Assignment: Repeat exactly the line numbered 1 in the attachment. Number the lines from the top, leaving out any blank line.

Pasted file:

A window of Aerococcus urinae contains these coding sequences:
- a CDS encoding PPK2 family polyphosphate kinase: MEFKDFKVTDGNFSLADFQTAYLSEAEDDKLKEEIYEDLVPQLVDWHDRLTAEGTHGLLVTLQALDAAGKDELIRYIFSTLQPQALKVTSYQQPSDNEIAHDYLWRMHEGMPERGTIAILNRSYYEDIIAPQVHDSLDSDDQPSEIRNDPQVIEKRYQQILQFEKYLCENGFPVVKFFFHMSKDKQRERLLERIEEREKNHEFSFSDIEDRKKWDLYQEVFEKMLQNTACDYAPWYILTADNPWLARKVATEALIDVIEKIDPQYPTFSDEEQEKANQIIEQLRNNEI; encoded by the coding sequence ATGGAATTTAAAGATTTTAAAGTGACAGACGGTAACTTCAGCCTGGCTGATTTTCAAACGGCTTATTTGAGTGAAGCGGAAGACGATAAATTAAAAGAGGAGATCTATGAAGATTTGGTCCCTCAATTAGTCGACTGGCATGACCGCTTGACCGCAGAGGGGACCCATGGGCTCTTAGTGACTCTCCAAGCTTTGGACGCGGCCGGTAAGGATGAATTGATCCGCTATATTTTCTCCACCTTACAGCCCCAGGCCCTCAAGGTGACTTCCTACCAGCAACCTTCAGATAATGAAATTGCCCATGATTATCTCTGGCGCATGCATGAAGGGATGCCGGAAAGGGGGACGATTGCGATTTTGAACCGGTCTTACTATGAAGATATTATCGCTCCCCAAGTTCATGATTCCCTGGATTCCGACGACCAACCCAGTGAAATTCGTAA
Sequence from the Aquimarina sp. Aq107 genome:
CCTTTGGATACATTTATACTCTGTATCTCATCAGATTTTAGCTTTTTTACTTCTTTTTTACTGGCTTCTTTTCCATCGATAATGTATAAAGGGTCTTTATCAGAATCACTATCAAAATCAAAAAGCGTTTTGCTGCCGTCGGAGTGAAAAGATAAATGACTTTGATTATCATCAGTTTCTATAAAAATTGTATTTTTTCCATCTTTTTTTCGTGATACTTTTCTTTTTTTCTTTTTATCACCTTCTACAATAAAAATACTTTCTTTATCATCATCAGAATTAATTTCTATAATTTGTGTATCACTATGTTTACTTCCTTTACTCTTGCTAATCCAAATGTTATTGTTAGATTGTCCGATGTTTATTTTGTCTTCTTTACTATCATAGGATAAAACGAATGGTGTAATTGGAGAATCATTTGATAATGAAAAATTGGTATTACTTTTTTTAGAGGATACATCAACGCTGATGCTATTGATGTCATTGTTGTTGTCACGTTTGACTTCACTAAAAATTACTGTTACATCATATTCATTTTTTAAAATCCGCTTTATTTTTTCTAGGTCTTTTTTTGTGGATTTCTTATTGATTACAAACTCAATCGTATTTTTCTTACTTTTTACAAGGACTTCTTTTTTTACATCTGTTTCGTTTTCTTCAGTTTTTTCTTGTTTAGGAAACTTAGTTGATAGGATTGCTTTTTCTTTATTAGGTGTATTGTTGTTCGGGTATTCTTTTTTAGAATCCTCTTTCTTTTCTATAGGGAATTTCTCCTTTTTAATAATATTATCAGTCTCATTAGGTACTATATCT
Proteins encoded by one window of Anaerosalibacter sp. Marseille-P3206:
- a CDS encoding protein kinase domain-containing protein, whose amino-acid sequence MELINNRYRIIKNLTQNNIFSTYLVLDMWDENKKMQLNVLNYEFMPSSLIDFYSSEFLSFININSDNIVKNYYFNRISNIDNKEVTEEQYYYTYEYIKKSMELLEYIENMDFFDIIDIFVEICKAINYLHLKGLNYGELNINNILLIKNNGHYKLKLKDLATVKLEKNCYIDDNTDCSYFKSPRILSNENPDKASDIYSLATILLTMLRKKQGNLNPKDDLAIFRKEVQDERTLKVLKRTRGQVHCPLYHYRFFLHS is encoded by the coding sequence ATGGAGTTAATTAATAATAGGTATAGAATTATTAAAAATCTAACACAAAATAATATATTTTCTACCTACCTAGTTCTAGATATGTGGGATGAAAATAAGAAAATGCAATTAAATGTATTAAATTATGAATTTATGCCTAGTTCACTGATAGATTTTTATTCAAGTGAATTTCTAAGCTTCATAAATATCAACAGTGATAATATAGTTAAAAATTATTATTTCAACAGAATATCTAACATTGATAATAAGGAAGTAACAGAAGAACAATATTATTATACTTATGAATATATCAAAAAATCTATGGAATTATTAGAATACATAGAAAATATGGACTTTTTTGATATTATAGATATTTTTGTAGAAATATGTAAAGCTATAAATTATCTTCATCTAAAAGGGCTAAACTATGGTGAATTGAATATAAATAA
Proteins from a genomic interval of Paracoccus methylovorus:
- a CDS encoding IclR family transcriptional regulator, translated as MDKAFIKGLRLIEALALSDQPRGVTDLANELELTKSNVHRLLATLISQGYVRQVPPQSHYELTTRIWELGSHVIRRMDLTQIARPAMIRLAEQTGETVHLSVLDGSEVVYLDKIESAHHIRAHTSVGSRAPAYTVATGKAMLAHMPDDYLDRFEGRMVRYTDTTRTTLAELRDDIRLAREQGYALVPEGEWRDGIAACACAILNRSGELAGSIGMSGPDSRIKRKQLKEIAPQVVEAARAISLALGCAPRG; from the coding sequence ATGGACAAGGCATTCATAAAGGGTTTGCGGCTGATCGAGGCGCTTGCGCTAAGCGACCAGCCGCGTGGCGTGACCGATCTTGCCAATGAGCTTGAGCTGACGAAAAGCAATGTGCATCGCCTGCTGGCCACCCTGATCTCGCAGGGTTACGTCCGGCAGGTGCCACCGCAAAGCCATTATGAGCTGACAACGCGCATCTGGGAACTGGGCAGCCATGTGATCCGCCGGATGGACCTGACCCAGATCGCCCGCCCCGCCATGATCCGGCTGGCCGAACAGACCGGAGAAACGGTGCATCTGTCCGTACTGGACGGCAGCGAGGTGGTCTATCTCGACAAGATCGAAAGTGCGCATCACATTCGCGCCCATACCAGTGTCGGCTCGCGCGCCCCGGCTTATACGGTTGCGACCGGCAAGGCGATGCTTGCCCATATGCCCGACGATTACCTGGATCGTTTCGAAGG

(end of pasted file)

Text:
A window of Aerococcus urinae contains these coding sequences: